Previous scholarship on some of the individual languages of Suriname and on language in Suriname, has, in the main, focused on historical issues such as language genesis (see, for example, Arends 1995; Migge 2003; articles in Carlin & Arends 2002; Migge and Smith 2007 and in Essegbey, Migge & Winford 2013 for works on the creole languages of Suriname), the historical development of, in particular, Sranantongo (Arends 1989; Bruyn 1995; van den Berg 2007) and language description (Carlin 2004; Huttar & Huttar 1994; articles in Carlin & Arends 2002; Goury & Migge 2003; McWhorter & Good 2012). Earlier work presented in Charry et al. (1983) provides some useful information about how Dutch, Sranantongo and Sarnámi were practiced, including multilingual practices and contact patterns, language ideologies and their recent development. There are also a few articles that examine the linguistic context of Suriname based on statistical (census) and socio-historical data by St-Hilaire (1999, 2001) who has argued that Dutch is gaining ground in Suriname due to a policy of linguistic assimilation. Assimilation, however, for as far as it is taking place, has not proceeded at the same speed and in the same way for all Surinamese. Crucially, urbanized populations tend to have a greater knowledge of Dutch and consequently contact between Dutch and the languages spoken by urbanized populations, as well as mutual contact between the latter is much more intense in the main urban hubs, and Paramaribo in particular, than in rural locations. However, linguistic diversity and contact, as we show in this book, are not solely characteristics of urban spaces, and outside of Paramaribo, the use of languages other than Dutch tends to be more the norm. While these previous works are clearly valuable, there is a need to update them with current data and to expand the focus of attention beyond the urban centres and mainstream cultural and linguistic contact situations to those languages and populations that are often considered to be peripheral in the Surinamese imagination, namely the languages spoken by rural populations and more recent immigrants.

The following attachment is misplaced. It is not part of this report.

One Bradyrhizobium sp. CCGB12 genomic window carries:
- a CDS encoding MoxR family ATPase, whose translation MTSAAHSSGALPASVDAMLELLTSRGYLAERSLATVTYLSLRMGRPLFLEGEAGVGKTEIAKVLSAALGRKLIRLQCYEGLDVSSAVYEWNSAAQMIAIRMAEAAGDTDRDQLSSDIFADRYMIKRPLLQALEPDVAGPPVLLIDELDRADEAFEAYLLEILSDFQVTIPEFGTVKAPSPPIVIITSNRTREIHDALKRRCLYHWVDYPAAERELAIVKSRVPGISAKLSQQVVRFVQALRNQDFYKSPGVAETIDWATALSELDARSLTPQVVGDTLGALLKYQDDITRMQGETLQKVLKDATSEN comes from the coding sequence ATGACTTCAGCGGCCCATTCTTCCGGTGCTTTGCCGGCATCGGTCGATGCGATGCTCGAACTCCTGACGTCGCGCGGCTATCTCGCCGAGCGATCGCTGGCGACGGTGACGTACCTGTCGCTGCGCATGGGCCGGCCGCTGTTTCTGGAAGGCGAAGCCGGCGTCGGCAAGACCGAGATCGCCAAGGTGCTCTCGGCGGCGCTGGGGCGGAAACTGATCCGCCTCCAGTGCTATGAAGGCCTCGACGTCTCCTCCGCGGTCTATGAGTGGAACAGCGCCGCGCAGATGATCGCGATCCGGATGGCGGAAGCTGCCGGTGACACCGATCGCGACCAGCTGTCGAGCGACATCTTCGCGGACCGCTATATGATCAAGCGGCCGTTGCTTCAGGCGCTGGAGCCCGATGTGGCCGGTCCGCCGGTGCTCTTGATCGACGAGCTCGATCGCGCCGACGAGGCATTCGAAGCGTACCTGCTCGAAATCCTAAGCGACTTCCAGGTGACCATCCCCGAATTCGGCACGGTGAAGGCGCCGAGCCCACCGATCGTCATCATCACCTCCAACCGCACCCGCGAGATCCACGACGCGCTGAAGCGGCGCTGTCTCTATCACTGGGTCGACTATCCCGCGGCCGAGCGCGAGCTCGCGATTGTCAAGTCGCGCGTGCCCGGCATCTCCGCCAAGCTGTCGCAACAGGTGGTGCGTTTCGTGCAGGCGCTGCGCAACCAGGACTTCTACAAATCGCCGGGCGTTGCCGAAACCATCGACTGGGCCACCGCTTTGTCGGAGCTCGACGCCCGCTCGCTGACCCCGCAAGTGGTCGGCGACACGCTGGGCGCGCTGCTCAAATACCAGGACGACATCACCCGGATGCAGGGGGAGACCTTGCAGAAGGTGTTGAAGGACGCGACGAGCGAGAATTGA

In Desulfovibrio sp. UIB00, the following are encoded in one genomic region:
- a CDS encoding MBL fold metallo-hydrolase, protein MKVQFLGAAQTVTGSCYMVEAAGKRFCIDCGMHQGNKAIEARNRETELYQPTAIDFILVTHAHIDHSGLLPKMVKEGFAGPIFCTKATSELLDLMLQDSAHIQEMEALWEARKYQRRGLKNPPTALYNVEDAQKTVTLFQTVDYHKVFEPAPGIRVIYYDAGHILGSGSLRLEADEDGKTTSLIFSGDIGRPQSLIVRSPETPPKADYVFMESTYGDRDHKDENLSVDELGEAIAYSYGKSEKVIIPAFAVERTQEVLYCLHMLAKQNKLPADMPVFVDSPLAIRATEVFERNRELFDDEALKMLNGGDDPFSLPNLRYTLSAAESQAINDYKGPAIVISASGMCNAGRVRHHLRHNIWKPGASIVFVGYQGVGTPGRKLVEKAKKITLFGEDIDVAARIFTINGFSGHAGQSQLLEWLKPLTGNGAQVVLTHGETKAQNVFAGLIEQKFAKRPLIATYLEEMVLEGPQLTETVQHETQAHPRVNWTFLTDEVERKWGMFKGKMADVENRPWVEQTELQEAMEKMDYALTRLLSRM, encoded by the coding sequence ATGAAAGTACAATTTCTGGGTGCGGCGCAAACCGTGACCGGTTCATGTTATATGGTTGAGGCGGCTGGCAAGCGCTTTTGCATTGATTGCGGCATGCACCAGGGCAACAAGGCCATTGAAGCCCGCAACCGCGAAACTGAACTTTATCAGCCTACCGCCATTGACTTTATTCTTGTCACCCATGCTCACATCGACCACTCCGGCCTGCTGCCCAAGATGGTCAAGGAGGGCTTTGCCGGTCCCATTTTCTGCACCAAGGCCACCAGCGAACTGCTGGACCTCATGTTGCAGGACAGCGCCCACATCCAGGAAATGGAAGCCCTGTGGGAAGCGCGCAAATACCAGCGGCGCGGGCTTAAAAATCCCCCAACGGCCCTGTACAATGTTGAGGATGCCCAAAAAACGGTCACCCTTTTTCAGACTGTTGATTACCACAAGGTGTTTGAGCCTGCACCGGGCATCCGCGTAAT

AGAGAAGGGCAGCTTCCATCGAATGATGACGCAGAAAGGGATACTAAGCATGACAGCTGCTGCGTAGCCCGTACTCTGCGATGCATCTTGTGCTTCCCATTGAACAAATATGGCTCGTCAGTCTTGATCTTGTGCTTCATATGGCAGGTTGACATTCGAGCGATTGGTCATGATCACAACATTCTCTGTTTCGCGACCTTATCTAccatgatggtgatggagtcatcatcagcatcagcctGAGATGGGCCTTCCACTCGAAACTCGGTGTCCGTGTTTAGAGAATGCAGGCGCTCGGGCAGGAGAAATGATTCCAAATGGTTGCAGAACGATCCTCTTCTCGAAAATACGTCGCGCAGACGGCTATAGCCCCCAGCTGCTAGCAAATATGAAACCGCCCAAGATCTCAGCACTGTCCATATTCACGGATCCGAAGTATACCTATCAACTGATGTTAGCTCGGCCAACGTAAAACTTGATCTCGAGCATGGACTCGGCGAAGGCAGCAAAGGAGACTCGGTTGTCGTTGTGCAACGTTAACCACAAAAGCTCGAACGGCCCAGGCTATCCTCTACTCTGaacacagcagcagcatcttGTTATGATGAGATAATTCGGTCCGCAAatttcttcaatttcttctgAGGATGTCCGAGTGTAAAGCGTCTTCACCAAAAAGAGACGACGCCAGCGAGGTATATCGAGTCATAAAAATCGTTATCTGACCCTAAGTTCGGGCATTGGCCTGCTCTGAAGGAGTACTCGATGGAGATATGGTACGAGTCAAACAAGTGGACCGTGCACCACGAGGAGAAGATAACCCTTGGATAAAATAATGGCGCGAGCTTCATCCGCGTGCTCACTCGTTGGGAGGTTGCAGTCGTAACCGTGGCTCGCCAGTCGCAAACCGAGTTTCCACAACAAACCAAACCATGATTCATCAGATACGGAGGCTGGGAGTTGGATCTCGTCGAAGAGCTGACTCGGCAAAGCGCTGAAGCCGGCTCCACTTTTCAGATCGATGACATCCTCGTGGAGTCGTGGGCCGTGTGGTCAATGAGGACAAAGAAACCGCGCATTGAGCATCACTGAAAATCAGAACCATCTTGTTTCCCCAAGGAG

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Activation of SO2 by N/Si+ and N/B Frustrated Lewis Pairs: Experimental and Theoretical Comparison with CO2 Activation